How can school and agency personnel work together to support smooth transitions for these students?

Page 4: Interagency Collaboration

teacher at table with student writers

Recognizing that multiple individuals and agencies should be involved in transition planning is an important first step in addressing the transition needs of students with disabilities. Some of these can be met through informal supports (e.g., friends, peers), while others require formal supports (e.g., programs for people with disabilities). No one person or agency can meet the needs of all transitioning students; transition planning requires shared expertise and a wide range of services. These might include agencies that serve individuals with disabilities (e.g., vocational rehabilitation agencies) or those that serve all individuals (e.g., Social Security Administration). One role of the transition coordinator is to encourage representatives from outside agencies to participate in the transition planning process and interact with students, families, and others.

In the past, schools and agencies worked in isolation from each other, with the predictable result of uncoordinated services. In contrast, when agencies work collaboratively, they help create a bridge for students with disabilities from school to post-school activities and environments. Interagency collaboration is a process in which education professionals establish partnerships with personnel from multiple agencies to achieve a common goal: to improve the post-secondary success of students with disabilities. Interagency collaboration is a means to:

  • Coordinate services and supports
  • Identify and address gaps in services within the community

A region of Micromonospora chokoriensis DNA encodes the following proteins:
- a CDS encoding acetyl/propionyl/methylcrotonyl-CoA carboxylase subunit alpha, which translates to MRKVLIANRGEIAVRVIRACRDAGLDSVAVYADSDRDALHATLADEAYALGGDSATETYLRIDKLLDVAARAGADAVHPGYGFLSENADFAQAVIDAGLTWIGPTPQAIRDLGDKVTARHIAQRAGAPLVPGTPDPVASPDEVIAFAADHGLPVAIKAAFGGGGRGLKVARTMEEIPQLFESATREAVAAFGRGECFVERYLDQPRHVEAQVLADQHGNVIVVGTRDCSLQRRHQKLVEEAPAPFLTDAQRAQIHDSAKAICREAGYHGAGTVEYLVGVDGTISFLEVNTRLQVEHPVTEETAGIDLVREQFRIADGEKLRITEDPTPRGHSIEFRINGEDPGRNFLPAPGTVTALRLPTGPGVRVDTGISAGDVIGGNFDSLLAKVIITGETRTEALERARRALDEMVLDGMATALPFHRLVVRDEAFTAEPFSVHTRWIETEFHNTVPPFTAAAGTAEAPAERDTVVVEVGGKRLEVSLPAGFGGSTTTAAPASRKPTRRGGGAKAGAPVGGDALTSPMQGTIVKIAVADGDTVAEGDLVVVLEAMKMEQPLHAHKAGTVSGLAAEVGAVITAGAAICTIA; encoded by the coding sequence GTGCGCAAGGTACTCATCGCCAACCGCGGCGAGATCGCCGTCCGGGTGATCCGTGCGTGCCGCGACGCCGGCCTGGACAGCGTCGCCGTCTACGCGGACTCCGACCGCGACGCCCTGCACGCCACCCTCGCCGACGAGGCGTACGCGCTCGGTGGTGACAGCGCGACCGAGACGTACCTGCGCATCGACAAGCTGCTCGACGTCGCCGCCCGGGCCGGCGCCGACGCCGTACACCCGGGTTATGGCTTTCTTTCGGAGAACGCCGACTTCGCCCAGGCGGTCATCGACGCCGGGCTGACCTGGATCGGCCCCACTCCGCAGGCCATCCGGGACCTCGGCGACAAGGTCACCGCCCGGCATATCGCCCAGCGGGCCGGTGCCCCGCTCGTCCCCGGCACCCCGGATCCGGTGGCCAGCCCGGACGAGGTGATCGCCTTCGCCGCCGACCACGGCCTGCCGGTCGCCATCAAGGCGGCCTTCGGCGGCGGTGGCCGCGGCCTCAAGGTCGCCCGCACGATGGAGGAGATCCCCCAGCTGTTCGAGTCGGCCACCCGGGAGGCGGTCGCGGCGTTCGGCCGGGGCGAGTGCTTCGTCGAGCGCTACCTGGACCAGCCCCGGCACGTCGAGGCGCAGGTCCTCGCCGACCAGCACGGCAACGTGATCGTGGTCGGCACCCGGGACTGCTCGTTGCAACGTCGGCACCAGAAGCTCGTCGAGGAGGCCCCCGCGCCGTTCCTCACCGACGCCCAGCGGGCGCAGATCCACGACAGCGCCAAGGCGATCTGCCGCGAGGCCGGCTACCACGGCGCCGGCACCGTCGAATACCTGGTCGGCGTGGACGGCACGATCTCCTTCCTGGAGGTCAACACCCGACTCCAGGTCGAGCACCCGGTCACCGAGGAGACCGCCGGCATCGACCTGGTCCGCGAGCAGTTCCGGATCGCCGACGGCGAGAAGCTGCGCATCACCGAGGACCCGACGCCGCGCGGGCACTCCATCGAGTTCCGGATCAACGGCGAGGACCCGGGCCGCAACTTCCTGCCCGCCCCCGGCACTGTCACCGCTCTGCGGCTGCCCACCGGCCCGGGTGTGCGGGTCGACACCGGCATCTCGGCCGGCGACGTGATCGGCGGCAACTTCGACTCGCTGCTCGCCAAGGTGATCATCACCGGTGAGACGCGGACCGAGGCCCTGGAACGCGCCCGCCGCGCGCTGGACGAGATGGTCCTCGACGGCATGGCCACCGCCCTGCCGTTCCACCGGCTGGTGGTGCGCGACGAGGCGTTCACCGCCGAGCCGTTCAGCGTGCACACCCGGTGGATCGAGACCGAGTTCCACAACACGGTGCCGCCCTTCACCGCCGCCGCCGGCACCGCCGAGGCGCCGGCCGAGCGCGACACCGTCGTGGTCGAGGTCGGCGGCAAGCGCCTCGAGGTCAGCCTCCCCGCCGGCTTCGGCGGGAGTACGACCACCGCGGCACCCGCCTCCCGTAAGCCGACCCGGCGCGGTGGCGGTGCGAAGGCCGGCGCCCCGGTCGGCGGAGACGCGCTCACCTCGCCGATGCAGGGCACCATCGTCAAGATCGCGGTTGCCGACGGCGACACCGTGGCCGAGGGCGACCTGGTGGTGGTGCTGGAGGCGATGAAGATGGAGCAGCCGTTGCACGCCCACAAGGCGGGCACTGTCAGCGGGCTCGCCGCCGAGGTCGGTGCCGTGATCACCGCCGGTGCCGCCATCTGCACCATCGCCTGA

• Share and leverage resources to reduce costs
  • Promote efficient service delivery

bridge metaphor for interagency collaboration


Mary Morningstar

Listen as Mary Morningstar briefly defines interagency collaboration and who is typically involved in the process (time: 4:01).

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Mary Morningstar, PhD
Associate Professor Special Education
Director of Transition Coalition
University of Kansas


Research Shows

  • Interagency collaboration has been substantiated as a promising transition practice for several decades.
    (Kohler, 1993; Landmark, Ju, & Zhang, 2010; Noonan, Morningstar, & Gaumer, 2008)
  • Interagency collaboration leads to more positive post-school outcomes, especially when students are linked with services prior to exiting high school.
    (Test et al., 2009)
  • Building both formal and informal support networks during high-school using a person-centered approach has been shown to be associated with better post-school employment and education outcomes.
    (Povenmire-Kirk et al., 2015)

Interagency Teams

To create smooth transitions, it is important for school personnel and community representatives to work together to improve the post-secondary transition process and outcomes for students with disabilities. Doing so involves creating teams of people who meet with each other on issues related to these outcomes. These teams engage in interagency collaboration and might be organized at different levels (e.g., the school district, community, or state) and vary in number and how they divide responsibilities. These teams typically: